Drives

Queensland contains some of the most accessible Outback experiences Australia has to offer. We’re talking about the real deal – the true blue, fair dinkum, Aussie way to go bush. You don’t need to be an expert off-roader to explore the legendary Queensland Outback and get a taste for life on the land. 

Hit the road and witness endless blue skies, burnt orange sunsets and rich red deserts as you cruise the Matilda Highway from the New South Wales border all the way to the Gulf of Carpentaria, passing through CharlevilleLongreach and Winton

If you have little ones in tow, you might prefer a shorter jaunt starting in Brisbane and venturing to the gateway to the west, aka Charleville, before trying your hand at station life in Cunnamulla and your luck at black opal mining in Lightening Ridge. Make one last stop in Goondiwindi before lopping back to the big city.

Dreaming of the ultimate 4WD adventure? Make your way from Brisbane to Birdsville. This route is packed full of opportunities to go off road, visit historic sites, stopover in outback National Parks, and soak in the eye-wateringly vast region.

Follow in the footsteps of dinosaurs on the Channel Country Explorer drive or Ancient Outback tours through Mt Isa.

Combine country and coast on a self-guided drive from white sandy beaches to the red dust of the desert. Try the Overlanders WayCentral Queensland Outback Driveor Warrego Way.

Queensland’s Outback is connected by both sealed roads and dirt tracks. Before you head off, don’t forget to brush up on the basics for a safe and successful Australian road trip.



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Cosmos Centre and Observatory

Charleville, Murweh Area
From AU$10.00 - 65.00
Wow, Ooh ahh and Brilliant, are the words you hear as visitors view the incredible beauty of the Milky Way Galaxy, through the powerful Meade telescopes. Charleville's Cosmos Centre and Observatory is dedicated to ensuring visitors enjoy the wonder of the outback night sky.

Saddliers Waterhole and Hamburg Creek

Morven, Murweh Area
Free Entry
With a population of less than 250, Morven is thought to be named after a mountain and town of the same name in Scotland. Captain T.J. Saddlier and his wife arrived in the area in the 1860s and camped on a deep waterhole of nearby Hamburg Creek.

Cloncurry

Cloncurry, Cloncurry Area
'The Curry', as Cloncurry is affectionately known by locals, is most famous for being the birthplace of the Royal Flying Doctor Service (RFDS). Conceived and launched by the Reverend John Flynn in the 1920s, this flying medical service is just as integral to the people of the outback today as it ever was.

Ilfracombe

Ilfracombe, Longreach Area
Ilfracombe, named after a small town in Devonshire England, originated in 1891 as a transport nucleus for Wellshot Station, the largest sheep station in the world at the time (in terms of stock numbers).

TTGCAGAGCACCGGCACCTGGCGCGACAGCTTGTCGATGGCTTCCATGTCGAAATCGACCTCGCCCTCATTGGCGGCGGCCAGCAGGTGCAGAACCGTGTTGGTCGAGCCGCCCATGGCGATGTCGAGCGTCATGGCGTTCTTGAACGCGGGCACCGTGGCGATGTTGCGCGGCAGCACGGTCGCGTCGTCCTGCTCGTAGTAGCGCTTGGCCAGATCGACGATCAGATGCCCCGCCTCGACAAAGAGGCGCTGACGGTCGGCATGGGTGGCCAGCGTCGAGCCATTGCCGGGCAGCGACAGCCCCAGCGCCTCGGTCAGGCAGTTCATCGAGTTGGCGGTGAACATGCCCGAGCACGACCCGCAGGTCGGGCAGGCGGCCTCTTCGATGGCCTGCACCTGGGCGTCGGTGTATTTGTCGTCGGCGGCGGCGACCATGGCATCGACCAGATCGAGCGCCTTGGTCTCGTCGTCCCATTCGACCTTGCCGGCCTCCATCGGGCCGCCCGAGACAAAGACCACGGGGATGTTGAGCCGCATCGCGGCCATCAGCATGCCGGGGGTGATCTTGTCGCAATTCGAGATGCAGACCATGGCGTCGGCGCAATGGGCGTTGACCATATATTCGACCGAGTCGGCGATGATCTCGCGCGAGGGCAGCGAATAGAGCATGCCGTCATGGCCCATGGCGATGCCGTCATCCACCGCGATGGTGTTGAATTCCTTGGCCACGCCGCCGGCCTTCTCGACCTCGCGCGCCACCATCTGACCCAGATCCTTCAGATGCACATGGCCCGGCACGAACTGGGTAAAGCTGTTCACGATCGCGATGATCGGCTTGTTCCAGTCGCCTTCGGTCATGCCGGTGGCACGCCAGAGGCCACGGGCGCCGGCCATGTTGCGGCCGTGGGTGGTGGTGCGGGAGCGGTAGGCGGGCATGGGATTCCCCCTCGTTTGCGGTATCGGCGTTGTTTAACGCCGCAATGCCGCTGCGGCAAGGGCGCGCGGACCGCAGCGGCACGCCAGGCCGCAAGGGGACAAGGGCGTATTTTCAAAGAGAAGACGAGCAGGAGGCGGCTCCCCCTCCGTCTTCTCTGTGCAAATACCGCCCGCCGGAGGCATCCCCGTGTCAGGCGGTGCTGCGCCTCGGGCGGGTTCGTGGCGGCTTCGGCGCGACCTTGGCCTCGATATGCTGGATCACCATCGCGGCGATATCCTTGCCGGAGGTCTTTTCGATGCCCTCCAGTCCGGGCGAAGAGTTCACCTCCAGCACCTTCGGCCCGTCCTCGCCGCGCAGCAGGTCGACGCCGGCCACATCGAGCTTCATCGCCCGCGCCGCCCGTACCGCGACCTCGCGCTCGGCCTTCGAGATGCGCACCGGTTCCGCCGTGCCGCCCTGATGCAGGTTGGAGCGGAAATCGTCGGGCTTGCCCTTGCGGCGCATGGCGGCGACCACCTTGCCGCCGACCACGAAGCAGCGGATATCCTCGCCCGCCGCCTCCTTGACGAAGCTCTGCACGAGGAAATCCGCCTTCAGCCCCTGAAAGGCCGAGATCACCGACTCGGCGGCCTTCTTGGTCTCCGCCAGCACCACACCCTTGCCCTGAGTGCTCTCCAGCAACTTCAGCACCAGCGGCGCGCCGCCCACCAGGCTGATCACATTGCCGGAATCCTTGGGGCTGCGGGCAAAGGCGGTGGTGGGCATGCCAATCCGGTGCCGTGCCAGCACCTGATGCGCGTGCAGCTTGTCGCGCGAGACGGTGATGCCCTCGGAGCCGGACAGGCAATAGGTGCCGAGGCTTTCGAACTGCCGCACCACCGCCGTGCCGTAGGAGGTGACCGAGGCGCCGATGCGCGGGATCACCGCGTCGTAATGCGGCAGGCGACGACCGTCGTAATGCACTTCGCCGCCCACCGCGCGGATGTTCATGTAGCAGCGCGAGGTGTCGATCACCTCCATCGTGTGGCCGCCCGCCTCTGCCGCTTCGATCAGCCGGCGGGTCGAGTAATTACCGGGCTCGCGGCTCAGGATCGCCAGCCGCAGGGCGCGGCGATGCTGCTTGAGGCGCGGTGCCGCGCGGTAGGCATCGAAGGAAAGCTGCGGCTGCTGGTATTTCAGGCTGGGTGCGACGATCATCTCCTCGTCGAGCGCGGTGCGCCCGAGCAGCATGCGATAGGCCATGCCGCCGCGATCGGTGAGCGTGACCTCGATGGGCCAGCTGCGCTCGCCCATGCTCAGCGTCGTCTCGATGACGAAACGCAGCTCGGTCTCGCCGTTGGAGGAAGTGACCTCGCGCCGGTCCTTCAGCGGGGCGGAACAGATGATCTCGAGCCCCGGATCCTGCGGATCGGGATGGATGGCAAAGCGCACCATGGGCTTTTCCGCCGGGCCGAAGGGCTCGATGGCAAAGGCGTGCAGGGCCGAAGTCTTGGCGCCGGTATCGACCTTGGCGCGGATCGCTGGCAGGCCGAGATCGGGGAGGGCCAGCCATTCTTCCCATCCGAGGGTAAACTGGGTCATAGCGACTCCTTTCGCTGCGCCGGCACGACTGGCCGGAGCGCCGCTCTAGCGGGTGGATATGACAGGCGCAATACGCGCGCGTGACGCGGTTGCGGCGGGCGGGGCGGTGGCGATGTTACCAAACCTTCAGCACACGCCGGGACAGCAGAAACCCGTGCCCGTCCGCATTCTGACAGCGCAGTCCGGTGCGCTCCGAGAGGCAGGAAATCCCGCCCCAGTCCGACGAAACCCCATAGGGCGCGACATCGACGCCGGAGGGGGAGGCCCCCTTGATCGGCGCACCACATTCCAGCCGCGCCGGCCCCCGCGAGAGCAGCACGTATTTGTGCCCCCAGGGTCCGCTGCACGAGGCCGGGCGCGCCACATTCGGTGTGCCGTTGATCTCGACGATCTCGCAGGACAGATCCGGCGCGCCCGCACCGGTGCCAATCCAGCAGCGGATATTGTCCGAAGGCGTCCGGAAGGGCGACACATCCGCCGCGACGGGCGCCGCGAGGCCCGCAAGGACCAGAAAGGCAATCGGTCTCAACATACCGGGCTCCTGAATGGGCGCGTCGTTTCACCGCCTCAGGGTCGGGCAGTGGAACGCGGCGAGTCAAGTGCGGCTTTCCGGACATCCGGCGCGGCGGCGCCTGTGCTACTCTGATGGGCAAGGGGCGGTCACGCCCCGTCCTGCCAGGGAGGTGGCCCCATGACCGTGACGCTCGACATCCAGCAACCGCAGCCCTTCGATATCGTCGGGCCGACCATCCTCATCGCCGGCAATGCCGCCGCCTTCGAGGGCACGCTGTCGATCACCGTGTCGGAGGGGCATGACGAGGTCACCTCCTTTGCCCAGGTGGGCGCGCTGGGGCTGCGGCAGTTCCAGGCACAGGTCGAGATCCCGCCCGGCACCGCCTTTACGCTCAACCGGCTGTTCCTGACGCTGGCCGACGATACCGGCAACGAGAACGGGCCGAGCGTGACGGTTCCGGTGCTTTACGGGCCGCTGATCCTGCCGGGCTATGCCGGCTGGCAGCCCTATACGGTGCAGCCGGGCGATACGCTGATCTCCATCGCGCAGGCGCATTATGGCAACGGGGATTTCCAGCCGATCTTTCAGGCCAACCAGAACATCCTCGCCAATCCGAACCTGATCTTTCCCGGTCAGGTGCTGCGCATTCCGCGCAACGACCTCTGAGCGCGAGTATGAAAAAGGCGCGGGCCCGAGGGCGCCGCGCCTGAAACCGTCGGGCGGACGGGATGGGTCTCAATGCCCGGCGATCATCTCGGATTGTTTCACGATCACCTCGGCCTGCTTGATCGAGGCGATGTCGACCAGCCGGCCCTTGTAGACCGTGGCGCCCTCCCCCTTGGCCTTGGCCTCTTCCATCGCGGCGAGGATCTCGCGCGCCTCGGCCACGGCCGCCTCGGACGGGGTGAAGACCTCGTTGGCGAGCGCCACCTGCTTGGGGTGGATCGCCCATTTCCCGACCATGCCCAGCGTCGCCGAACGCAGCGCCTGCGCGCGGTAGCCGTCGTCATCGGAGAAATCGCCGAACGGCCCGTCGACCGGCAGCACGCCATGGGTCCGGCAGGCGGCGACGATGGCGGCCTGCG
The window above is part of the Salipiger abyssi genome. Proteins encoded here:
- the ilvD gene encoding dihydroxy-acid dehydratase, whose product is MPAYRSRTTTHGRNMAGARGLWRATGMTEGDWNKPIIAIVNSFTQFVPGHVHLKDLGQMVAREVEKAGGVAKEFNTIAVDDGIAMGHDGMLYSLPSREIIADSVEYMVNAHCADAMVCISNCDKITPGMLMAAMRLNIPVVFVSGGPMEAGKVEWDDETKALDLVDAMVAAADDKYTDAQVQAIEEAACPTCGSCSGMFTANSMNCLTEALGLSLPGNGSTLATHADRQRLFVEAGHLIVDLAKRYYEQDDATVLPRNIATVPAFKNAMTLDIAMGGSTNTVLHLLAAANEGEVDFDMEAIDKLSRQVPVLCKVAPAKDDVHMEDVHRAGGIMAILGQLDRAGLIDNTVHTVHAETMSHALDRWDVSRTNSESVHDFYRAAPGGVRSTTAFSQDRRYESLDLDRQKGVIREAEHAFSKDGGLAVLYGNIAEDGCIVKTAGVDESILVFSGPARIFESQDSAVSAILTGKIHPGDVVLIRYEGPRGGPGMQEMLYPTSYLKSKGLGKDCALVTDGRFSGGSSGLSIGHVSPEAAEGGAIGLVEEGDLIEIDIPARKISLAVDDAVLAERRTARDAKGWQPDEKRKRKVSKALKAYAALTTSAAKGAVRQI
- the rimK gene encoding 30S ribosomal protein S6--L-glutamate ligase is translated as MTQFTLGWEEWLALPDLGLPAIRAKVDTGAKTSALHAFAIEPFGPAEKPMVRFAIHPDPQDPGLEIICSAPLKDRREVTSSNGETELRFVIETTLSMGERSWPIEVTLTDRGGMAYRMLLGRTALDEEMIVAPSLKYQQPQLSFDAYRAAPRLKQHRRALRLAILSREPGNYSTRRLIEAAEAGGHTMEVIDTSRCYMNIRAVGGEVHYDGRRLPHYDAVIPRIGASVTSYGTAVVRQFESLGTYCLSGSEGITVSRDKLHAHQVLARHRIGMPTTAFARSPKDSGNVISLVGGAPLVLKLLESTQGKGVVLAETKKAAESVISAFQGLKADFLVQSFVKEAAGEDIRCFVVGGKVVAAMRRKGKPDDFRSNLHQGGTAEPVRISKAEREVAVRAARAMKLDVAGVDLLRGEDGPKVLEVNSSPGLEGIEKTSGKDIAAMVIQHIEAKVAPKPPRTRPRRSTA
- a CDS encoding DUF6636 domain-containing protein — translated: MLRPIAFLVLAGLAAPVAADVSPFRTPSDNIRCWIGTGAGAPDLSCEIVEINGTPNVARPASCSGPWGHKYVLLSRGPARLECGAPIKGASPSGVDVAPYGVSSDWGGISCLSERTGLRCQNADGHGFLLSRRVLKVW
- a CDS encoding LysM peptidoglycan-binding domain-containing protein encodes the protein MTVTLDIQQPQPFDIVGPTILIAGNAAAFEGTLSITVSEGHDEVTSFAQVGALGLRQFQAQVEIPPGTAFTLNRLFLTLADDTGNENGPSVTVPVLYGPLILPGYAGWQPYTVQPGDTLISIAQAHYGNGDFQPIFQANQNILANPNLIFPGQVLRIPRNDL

Jundah

Jundah, Barcoo Area
Nestled safely above the floodplain of the Thomson River, downstream from Stonehenge, Jundah is the Administration Centre for the Barcoo Shire. Tranquillity is the drawcard, offering a carefree lifestyle abound with country hospitality.

Langlo - Adavale Road

Blackall, Blackall-Tambo Area
Free Entry
Take a side trip off the Matilda Way along the Langlo-Adavale Road for a bit of off-road adventure, it's a great way to see more of Queensland's Outback as you travel between Tambo and Blackall. The drive presents great views of beautiful outback landscapes.

Cooladdi

Cooladdi, Murweh Area
On your way to the Quilpie opal fields stop a while in Cooladdi, one of Australia's smallest towns. Cooladdi was once a thriving railway town, but when the rail connection closed the residents slowly drifted away.

Lochern National Park

Longreach, Longreach Area
Free Entry
This is Queensland’s channel country, where flooding rains and devastating droughts are part of western Queensland life. Lochern has 20 kilometres of Thomson River frontage, fringed with huge old coolibahs.

Lake Murphy Conservation Park

Taroom, Banana Area
Free Entry
Nestled beneath the low Murphy's Range in the central highlands, Lake Murphy remains largely unchanged from the days when Europeans first passed this way. This perched lake is a seasonal refuge for waterbirds and only fills when nearby Robinson Creek overflows.

Porcupine Gorge National Park

Hughenden, Flinders Area
Free Entry
Towering sandstone cliffs and lush vine-forest fringing Porcupine Creek provide a striking contrast with surrounding flat plains. Porcupine Gorge is an impressive canyon that has been carved into the landscape by the eroding action of Porcupine Creek, revealing strata of sedimentary rocks spanning hundreds of millions of years.
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